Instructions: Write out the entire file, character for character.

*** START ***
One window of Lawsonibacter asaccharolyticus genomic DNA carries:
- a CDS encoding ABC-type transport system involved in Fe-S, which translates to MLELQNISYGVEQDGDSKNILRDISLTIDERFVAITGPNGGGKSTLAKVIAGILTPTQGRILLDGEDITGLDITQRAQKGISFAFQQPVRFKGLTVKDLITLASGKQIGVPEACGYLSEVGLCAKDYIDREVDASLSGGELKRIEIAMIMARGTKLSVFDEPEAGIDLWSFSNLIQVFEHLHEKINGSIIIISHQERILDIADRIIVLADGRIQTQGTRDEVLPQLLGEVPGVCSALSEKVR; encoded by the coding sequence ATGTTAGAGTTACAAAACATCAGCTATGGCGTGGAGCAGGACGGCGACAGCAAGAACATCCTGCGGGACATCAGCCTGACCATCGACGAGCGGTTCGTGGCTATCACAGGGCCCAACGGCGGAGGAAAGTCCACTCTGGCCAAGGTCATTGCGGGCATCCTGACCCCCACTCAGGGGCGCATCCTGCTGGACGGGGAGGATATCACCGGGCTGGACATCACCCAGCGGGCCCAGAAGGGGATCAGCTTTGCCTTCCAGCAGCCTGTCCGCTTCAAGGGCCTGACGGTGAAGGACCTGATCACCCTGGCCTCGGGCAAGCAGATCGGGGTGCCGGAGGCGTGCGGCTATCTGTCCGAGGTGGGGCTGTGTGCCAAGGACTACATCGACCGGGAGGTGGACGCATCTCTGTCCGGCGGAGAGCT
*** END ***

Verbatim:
One window of Lawsonibacter asaccharolyticus genomic DNA carries:
- a CDS encoding ABC-type transport system involved in Fe-S, which translates to MLELQNISYGVEQDGDSKNILRDISLTIDERFVAITGPNGGGKSTLAKVIAGILTPTQGRILLDGEDITGLDITQRAQKGISFAFQQPVRFKGLTVKDLITLASGKQIGVPEACGYLSEVGLCAKDYIDREVDASLSGGELKRIEIAMIMARGTKLSVFDEPEAGIDLWSFSNLIQVFEHLHEKINGSIIIISHQERILDIADRIIVLADGRIQTQGTRDEVLPQLLGEVPGVCSALSEKVR; encoded by the coding sequence ATGTTAGAGTTACAAAACATCAGCTATGGCGTGGAGCAGGACGGCGACAGCAAGAACATCCTGCGGGACATCAGCCTGACCATCGACGAGCGGTTCGTGGCTATCACAGGGCCCAACGGCGGAGGAAAGTCCACTCTGGCCAAGGTCATTGCGGGCATCCTGACCCCCACTCAGGGGCGCATCCTGCTGGACGGGGAGGATATCACCGGGCTGGACATCACCCAGCGGGCCCAGAAGGGGATCAGCTTTGCCTTCCAGCAGCCTGTCCGCTTCAAGGGCCTGACGGTGAAGGACCTGATCACCCTGGCCTCGGGCAAGCAGATCGGGGTGCCGGAGGCGTGCGGCTATCTGTCCGAGGTGGGGCTGTGTGCCAAGGACTACATCGACCGGGAGGTGGACGCATCTCTGTCCGGCGGAGAGCT